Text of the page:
US Bank and Wells Fargo both raised their minimum credit score to 680 for FHA, VA, and USDA loans, and 640 for conventional loans. LoanDepot requires 620 minimum FICO score for VA and FHA loans and a higher score, 660+, for cash-out or streamline refinancing. Now, the bank requires borrowers to have a minimum FICO score of 700 with a maximum debt-to-income (DTI) ratio of 43% when any funds used for closing costs or down payment are not borrower’s funds or gift funds, according to HousingWire.

Serious millennial man using laptop sitting at cafe table, looking up mortgage related resourcesSerious millennial man using laptop sitting at cafe table, looking up mortgage related resources

Fannie Mae and Freddie Mac are adding to the new hurdles facing borrowers by asking lenders to take additional steps to verify employment status. Instead of verbal verification, lenders may obtain an email directly from the employer’s work email address that identifies the name and title of the verifier and the borrower’s name and current employment, a year-to-date pay stub from the period that immediately precedes the note date. When a borrower is using self-employment income to qualify, the lender must verify the existence of the borrower’s business within 120 calendar days before the note date from a third party, such as a CPA, regulatory agency, or the applicable licensing bureau, if possible.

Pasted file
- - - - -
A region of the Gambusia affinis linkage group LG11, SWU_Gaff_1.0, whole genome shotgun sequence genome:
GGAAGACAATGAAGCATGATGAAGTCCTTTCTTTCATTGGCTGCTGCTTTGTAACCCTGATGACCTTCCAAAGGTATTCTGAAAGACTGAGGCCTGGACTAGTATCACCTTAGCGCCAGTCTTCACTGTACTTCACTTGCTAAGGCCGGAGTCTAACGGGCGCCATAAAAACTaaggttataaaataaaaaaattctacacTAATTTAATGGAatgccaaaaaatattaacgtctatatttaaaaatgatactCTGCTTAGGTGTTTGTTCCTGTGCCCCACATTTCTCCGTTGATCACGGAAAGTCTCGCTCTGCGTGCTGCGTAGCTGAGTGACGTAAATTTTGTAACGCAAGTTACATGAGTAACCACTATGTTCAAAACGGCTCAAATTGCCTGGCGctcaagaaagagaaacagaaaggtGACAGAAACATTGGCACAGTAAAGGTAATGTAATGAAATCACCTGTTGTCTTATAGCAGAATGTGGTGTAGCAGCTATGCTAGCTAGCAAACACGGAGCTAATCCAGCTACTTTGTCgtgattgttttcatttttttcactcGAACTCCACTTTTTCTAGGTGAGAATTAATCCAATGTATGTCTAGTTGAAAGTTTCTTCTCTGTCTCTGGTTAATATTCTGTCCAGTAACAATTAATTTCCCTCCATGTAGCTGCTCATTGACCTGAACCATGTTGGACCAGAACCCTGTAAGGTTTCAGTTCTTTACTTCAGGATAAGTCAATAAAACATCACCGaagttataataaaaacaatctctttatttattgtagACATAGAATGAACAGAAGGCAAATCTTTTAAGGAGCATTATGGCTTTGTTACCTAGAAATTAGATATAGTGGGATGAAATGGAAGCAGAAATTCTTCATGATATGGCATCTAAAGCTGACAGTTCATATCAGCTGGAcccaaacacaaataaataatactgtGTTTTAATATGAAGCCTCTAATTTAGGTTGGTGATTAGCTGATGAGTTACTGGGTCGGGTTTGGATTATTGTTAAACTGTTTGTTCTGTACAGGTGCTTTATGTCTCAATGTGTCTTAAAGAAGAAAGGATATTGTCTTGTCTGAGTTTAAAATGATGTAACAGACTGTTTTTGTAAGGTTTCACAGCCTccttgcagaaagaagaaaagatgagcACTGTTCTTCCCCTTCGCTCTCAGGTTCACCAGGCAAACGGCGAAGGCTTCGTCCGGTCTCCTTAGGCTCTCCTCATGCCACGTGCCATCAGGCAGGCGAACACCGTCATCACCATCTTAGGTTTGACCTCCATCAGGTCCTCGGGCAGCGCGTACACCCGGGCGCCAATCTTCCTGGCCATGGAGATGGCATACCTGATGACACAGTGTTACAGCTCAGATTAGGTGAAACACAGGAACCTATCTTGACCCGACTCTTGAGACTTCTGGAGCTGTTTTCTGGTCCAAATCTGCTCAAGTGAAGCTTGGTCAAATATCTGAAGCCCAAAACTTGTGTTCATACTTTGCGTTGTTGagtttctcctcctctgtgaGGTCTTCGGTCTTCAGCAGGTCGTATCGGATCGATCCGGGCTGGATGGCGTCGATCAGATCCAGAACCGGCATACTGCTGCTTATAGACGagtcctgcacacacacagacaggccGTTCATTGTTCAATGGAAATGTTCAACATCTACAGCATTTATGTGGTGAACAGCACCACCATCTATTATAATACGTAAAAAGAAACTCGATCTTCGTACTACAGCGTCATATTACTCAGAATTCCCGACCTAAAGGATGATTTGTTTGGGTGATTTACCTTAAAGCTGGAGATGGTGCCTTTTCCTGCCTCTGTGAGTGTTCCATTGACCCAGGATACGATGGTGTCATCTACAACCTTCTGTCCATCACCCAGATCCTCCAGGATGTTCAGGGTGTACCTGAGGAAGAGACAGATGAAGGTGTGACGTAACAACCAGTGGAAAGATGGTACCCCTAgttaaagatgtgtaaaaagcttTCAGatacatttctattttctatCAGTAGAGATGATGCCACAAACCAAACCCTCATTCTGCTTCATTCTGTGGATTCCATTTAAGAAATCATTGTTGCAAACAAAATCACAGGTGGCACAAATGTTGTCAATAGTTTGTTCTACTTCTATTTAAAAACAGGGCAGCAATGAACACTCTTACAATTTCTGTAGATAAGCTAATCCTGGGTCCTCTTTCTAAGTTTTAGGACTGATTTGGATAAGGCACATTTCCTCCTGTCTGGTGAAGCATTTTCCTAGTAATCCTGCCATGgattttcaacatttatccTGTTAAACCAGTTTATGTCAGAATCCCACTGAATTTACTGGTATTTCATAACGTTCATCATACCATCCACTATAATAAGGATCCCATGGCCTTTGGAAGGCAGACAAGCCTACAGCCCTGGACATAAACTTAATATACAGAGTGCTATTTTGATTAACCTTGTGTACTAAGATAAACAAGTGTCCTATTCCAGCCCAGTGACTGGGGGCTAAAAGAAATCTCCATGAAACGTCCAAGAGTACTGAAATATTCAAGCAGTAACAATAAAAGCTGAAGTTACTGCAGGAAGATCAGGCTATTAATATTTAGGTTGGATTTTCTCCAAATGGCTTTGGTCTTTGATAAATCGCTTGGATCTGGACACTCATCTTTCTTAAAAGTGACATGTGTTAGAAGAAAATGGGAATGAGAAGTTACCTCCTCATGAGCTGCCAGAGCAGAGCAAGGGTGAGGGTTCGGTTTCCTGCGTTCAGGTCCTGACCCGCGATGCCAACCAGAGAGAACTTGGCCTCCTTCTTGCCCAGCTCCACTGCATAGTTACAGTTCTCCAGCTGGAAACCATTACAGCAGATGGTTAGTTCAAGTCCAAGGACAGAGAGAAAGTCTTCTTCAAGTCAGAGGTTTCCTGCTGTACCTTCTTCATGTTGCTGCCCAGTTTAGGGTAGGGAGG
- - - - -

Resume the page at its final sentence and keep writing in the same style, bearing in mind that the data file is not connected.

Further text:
Homeowners Rush to Refinance

With millions of breadwinners out of work and unemployment payments delayed, a surge of applications for home equity loans and lines of credit jumped 30% or more from a year earlier in recent weeks before stay-at-home orders cut application volumes.

Happy adult man having a video call with a laptopHappy adult man having a video call with a laptop

Bank of America significantly tightened its standards for loans to homeowners wanting to borrow against their equity, ratcheting up an internal gauge that measures market conditions from the company’s lowest level to its highest. Its minimal credit score is now 720, up from 660.

Wells Fargo cut the maximum amount homeowners can borrow and reduced how much the bank will lend relative to a property’s value. The bank is applying stingier valuations to homes due to a lack of inspections and appraisals resulting from the pandemic.

Mortgage Credit Supply is Low